The Liberal Democrats have set up a petition opposing the charges.  Over 500 people had signed even before the meeting.  You can sign it at http://www.cambridgelibdems.org.uk/library_computer_charging.

Reprieve for mobile libraries and roads maintenance

Cambridgeshire Lib Dem councillors are relieved that the County Council (Highways and Community Infrastructure Committee has had a change of heart on the axing of the mobile library service and cuts to highways maintenance (eg potholes) and will no longer recommend these cuts to the Council’s General Purposes Committee.

We were appalled that the Council was even considering ending the mobile library service. Sometimes the mobile library is the only contact people in rural areas have with the councils. Time and time again when I spent a day on the van, borrowers described it as ‘a lifeline’.

Potholes and cracked pavements are amongst the most frequent complaints that councillors receive. They make life so difficult for people tryjng to get about, whether by car, on foot or on a bike. Poor surfaces are particularly dangerous for older people, sometimes resulting in broken bones and hospitalisation. Cutting this budget would have been not only a false economy but a slap in the face for the people of Cambridgeshire, so I’m pleased that the committee saw sense and decided to maintain funding for this core service.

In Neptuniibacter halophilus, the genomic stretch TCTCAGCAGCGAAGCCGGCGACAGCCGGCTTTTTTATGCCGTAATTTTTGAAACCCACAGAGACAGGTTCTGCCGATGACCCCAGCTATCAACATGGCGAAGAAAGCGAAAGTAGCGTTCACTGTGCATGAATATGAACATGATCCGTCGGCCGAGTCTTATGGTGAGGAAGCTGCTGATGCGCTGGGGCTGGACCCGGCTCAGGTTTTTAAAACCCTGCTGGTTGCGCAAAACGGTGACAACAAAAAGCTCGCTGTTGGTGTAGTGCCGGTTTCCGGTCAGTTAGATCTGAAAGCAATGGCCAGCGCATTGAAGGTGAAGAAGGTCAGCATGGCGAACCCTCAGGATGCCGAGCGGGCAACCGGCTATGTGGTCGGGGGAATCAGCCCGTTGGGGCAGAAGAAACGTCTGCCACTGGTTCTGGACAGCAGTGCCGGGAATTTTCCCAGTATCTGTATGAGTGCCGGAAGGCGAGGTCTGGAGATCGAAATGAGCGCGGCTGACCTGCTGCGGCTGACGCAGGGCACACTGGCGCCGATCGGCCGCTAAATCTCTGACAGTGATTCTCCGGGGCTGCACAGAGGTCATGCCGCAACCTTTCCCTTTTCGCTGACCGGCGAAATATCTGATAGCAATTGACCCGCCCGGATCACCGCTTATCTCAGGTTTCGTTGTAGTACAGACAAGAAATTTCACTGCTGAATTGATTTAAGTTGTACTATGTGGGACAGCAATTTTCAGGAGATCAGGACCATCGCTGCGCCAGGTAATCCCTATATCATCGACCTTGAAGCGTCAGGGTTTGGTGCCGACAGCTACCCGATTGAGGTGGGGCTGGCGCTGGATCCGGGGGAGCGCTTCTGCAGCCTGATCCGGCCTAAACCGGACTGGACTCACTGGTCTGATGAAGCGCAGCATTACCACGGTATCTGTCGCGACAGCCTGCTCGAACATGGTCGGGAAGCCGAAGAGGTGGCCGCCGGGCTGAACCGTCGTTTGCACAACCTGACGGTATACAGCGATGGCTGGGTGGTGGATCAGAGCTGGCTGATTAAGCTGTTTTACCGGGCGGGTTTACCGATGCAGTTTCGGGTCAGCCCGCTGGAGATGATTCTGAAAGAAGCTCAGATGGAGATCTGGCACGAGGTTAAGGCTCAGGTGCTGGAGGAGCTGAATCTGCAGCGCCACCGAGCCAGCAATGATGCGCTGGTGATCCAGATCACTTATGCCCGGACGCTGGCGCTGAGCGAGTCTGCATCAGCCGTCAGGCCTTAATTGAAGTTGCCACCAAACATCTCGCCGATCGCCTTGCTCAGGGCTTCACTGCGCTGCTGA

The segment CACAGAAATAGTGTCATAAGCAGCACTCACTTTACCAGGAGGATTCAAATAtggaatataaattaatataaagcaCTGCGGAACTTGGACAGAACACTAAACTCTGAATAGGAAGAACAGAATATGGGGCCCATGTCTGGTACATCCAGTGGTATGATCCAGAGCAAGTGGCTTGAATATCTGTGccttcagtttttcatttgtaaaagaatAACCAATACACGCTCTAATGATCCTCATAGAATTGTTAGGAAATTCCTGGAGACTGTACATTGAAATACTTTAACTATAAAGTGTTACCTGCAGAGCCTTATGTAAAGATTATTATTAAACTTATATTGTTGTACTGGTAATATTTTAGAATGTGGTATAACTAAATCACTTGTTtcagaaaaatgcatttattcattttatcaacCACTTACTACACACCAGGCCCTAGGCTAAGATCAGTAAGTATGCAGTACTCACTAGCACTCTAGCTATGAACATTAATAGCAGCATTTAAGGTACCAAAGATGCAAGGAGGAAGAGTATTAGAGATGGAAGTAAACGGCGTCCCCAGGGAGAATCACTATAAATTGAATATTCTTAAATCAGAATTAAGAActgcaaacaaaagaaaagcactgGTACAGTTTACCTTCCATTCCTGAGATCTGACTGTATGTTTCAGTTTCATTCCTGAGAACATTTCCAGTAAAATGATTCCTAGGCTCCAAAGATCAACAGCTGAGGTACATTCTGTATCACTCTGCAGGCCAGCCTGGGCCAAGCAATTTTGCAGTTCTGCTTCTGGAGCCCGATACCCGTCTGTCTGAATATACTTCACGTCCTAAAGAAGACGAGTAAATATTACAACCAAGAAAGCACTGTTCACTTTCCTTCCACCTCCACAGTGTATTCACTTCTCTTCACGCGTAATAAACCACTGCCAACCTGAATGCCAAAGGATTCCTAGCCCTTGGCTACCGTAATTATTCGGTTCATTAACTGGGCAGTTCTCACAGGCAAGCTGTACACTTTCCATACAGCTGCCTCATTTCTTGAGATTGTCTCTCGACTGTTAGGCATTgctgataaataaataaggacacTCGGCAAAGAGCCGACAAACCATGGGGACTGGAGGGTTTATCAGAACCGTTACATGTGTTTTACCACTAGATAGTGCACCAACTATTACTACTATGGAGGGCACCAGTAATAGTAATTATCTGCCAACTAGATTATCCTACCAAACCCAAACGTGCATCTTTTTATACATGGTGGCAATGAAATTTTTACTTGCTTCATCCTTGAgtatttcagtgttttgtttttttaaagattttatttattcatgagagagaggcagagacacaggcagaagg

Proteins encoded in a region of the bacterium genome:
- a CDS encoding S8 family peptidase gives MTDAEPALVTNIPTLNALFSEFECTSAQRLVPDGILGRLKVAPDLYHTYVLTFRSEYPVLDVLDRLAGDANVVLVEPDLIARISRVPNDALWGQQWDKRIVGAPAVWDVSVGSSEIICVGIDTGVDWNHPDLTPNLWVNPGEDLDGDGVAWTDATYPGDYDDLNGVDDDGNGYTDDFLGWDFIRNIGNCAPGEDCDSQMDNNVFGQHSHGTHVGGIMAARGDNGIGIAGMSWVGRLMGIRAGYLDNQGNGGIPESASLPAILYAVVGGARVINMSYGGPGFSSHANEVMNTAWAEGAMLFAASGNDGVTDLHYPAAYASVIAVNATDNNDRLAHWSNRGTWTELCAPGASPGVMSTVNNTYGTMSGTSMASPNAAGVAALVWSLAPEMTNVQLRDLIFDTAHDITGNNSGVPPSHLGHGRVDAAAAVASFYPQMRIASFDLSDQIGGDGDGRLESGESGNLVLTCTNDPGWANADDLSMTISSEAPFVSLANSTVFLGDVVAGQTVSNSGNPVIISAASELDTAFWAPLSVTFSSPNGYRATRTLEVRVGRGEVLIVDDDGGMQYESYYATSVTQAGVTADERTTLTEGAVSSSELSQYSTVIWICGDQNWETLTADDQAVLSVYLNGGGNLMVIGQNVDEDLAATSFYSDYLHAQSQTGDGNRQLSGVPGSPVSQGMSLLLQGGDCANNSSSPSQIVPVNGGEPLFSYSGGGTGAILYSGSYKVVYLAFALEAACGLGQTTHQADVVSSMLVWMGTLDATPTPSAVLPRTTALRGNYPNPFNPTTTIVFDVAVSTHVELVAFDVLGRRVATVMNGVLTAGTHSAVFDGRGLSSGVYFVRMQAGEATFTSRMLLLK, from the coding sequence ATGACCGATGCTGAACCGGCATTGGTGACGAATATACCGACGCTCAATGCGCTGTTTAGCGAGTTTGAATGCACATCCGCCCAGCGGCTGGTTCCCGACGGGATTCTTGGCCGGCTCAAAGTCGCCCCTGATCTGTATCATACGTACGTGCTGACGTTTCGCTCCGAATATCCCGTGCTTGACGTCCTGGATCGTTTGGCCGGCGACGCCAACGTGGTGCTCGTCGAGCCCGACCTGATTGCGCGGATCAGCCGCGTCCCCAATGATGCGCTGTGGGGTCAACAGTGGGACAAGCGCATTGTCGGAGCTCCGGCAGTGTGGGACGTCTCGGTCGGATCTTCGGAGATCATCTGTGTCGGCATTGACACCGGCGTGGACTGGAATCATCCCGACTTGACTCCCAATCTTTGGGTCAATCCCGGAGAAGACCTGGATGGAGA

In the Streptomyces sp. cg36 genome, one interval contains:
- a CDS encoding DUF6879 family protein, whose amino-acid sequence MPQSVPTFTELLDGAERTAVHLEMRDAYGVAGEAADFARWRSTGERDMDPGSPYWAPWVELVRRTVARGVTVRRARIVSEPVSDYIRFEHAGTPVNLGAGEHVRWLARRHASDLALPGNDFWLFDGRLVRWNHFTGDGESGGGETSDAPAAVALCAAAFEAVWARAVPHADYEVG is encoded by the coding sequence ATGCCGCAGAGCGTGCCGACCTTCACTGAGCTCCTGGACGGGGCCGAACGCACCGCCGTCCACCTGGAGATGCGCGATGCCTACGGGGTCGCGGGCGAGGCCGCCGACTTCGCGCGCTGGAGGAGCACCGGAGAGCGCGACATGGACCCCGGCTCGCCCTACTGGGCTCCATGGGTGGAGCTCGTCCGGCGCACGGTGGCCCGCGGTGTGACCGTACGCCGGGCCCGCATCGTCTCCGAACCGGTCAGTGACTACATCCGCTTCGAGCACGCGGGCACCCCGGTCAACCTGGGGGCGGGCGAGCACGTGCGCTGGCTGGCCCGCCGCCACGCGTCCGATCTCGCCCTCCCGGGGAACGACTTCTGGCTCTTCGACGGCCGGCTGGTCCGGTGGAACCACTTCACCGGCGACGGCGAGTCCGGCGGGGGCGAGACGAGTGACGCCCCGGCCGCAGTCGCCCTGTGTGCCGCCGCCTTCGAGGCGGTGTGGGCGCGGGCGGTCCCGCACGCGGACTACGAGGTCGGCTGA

But we were disappointed that Conservative councillors voted to endorse:

stopping school crossing patrols
turning lights off at night
cutting grants to agencies such as the Citizens Advice Bureau — when the need for help with money and benefits grows ever more acute.

We were sorry that Labour councillors sat on their hands for the votes on the streetlighting switch-off, mobile libraries and the CAB grant. What was the point of their being at the meeting if they do not vote?
These cuts will be included in the budget recommendations to the Council’s General Purposes Committee, which meets later this month. You can help defend these services by writing to your county councillor.

 

Cambridgeshire volunteers first winners of new award

When Cambridgeshire libraries put out a call for volunteers a couple of years ago, both the Library Service and the Friends were delighted with the numbers of people who came forward. At Rock Road Library, people come to help with gardening, reading with children, giving talks, and telling stories. I’ve seen people of all ages taking part, from the under-8s to the over-80s.

Now the willingness of local people to get stuck in with supporting these great community services has been recognized with a special award.